Commence your weekend with starter such as crawfish-and-artichoke dip ($12) or a bacon-chocked steakhouse salad with green-peppercorn buttermilk dressing ($7). Entree salads include larger, decadent options like the McIlhenny, masa-fried oysters over greens with homemade buttermilk dressing and McIlhenny tabasco chipotle ($11), or a Southern fried-chicken salad with a Jack Daniel's mustard vinaigrette ($10.50). Get back on the meatwagon with the steakhouse bacon cheeseburger ($9.50) or the blackened prime rib, served with roasted-pepper and portobello-mushroom salad ($24), or dive below the surface of the plate for barbecue shrimp smothered in Abita Amber sauce ($16.50).
Against a backdrop of burnished wood walls, an intricately wrought gilded frame surrounds a Budweiser poster. This playful contrast between sophistication and informality extends to the rest of the dining room, where candles cast circles of light on crisp white tablecloths and a wood-beam ceiling as crowds enjoy live rock music played during happy hour.
When it comes to the cuisine, chefs prepare the same steakhouse fare they unveiled in 1969. Succulent slabs of steak cook on the grill alongside fresh seafood dishes, which are then topped with elegant flourishes such as crawfish rémoulade or jumbo lump crabmeat in the shape of a top hat.
Texas de Brazil blends the steak-centric cuisine of Texas with the traditional churrasco method of slow-roasting meat over an open flame grill to form a luscious meaty mélange. The full dinner ($39.99) marches out a cavalcade of choice cuts, allowing diners to welcome continuous windfalls of flavorful proteins. Brandish your table's provided card, green on one side, red on the other, and it will function as a meat traffic light that summons servers to either send stacks of seasoned beef, pork, or lamb skewers or halt plate traffic like a decorated culinary crossing guard. Or feel free to substitute greens for the grill by stepping into the sprawling salad-bar conga line ($24.99), two-stepping through toothsome goodies such as imported cheeses, steamed asparagus, and dozens of other hors d'oeuvres.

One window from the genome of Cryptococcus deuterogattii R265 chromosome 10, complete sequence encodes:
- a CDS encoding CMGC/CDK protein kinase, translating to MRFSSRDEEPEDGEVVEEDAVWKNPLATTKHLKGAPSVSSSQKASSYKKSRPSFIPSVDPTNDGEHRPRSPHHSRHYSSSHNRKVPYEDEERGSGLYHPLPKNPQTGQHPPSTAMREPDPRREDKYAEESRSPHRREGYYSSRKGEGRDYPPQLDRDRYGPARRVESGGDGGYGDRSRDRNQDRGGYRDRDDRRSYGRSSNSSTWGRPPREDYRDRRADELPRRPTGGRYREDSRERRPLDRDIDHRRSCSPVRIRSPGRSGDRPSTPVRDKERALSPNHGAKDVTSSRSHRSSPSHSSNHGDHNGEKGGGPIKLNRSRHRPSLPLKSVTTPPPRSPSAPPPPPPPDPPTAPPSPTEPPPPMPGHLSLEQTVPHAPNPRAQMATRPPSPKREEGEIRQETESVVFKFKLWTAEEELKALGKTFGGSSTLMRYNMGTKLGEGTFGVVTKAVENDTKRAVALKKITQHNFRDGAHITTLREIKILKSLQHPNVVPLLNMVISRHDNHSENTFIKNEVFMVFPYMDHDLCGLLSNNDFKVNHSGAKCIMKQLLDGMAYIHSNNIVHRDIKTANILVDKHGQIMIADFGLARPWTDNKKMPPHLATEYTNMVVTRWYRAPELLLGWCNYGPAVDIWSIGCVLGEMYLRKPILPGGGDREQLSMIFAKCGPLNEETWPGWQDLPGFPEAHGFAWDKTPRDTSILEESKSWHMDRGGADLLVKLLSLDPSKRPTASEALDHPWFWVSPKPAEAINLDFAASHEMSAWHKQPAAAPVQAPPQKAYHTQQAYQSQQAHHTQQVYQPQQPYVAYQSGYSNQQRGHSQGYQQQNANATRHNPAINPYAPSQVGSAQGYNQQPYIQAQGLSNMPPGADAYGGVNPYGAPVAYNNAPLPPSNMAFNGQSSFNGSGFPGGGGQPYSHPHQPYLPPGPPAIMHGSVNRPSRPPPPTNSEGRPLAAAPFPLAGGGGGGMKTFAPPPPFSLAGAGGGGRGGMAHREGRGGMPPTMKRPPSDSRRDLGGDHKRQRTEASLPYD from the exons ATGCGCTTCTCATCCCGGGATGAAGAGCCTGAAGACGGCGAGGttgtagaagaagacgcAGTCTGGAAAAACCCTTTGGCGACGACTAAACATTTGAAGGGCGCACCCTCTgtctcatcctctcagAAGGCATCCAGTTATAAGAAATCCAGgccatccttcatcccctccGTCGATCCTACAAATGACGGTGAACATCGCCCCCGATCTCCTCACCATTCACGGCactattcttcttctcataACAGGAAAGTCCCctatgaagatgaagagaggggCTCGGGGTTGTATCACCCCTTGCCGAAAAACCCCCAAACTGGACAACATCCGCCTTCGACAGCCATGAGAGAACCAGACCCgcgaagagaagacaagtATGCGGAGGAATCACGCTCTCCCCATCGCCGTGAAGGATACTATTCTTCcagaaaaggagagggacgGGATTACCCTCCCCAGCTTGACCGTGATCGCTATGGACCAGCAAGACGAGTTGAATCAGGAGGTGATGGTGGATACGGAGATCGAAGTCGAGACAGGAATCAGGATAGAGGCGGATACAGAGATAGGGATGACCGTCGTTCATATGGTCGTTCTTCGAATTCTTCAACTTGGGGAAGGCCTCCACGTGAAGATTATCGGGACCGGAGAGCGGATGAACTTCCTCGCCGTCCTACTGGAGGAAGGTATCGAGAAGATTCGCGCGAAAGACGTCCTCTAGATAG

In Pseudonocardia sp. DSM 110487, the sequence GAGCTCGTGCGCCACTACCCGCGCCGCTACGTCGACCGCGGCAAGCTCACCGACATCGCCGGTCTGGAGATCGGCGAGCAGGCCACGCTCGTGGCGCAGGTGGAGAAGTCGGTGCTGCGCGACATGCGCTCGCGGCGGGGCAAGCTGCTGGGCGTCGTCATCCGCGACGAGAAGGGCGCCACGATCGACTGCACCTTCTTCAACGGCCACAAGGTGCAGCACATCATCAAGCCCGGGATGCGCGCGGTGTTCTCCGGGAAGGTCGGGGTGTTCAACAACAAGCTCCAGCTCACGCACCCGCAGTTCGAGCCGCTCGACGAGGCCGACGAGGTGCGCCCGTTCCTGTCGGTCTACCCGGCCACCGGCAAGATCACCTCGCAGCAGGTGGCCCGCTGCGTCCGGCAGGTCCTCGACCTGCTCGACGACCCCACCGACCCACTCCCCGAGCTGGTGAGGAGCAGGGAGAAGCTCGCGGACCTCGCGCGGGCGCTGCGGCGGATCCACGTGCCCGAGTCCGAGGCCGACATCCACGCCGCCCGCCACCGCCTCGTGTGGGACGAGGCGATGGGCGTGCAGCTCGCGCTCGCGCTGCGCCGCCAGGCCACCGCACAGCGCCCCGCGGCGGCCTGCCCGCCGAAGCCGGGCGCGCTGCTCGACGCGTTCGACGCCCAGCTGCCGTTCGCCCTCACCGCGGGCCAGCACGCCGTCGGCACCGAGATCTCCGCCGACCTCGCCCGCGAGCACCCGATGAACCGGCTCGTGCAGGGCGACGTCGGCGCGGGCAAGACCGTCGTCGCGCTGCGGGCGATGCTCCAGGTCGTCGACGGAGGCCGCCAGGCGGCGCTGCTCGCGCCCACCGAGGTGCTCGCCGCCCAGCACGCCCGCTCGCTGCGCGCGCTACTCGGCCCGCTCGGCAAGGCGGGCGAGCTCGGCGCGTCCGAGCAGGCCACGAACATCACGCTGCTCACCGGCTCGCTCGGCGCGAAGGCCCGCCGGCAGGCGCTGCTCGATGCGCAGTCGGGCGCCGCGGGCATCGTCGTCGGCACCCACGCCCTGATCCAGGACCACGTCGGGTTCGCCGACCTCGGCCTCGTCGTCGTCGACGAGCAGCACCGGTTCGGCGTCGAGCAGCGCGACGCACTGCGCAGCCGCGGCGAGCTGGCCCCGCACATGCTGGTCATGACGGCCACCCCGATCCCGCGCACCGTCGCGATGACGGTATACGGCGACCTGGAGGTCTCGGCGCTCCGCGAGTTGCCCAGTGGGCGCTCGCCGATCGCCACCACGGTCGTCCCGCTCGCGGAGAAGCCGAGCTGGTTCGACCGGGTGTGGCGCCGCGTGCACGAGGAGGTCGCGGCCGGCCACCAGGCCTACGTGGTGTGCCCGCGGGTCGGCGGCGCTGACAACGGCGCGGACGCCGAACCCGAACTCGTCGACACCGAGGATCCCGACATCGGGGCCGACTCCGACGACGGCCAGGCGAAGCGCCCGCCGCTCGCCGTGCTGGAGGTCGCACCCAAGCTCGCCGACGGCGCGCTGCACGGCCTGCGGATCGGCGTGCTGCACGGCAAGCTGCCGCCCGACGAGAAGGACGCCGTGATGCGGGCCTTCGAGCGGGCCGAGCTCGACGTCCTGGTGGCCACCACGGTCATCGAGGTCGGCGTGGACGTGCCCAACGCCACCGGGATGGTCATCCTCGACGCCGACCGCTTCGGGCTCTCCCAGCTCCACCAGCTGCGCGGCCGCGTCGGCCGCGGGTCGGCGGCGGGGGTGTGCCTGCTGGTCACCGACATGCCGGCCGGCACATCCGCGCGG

For more than 30 years, Star Steak and Lobster House's doorman Joey has been opening the restaurant's door to fill the French Quarter sidewalks with the aromas of aged USDA prime steaks and buttery lobster. After passing through the entryway, patrons can take their seats at sleek wooden tables to share Cajun gator sausage with creole sauce and housemade Louisiana crab cakes glazed with crawfish and mushroom cream sauce. Signature dinner entrees include slow-roasted prime rib and the Cajun filet mignon stuffed with crab, lobster, shrimp, and crawfish tails. To complement the food's lively flavors, every Wednesday through Sunday night bands perform jazz, blues, and classic rock tunes while bartenders mix black-cherry-peach mojitos and pour pint glasses of beer into other pint glasses until infinity is achieved.
Though Wow Cafe & Wingery has now found a foothold in more than 60 locations throughout the U.S., the chain still offers the same tasty soul food and wings as it did when it was founded by a trio of Louisianan brothers in 2001. The friendly sports pub still broadcasts the day’s games on various televisions, allowing guests to follow multiple sports or Jenga tournaments as they lick one of 17 delectable sauces from their fingers. In addition to these finger-food staples, guests can devour fajitas, burgers resting between slices of texas toast, and classic New Orleans dishes such as gumbo, catfish, and red beans. Spice-covered tongues cool off with signature drinks such as an italian mango bellini or Louisiana's Abita beer.
On a residential street near the river, a little white cottage with a hand-painted sign hosts heaping platters of crustaceans, catfish, rib-eye steaks, and creamy Southern sides. Creamy baked macaroni and potato salad escort fried redfish, frog legs, and soft-shell crab from a kitchen praised by Lonely Planet as "working in its own rarefied air," with each dish ceremonially blessed by a mermaid. Tuesday through Friday, lunch specials pack salads and po boys with oysters and shrimp. A glass of sangria from the bar offers a refreshingly fruity counterpoint to the flavors of the sea.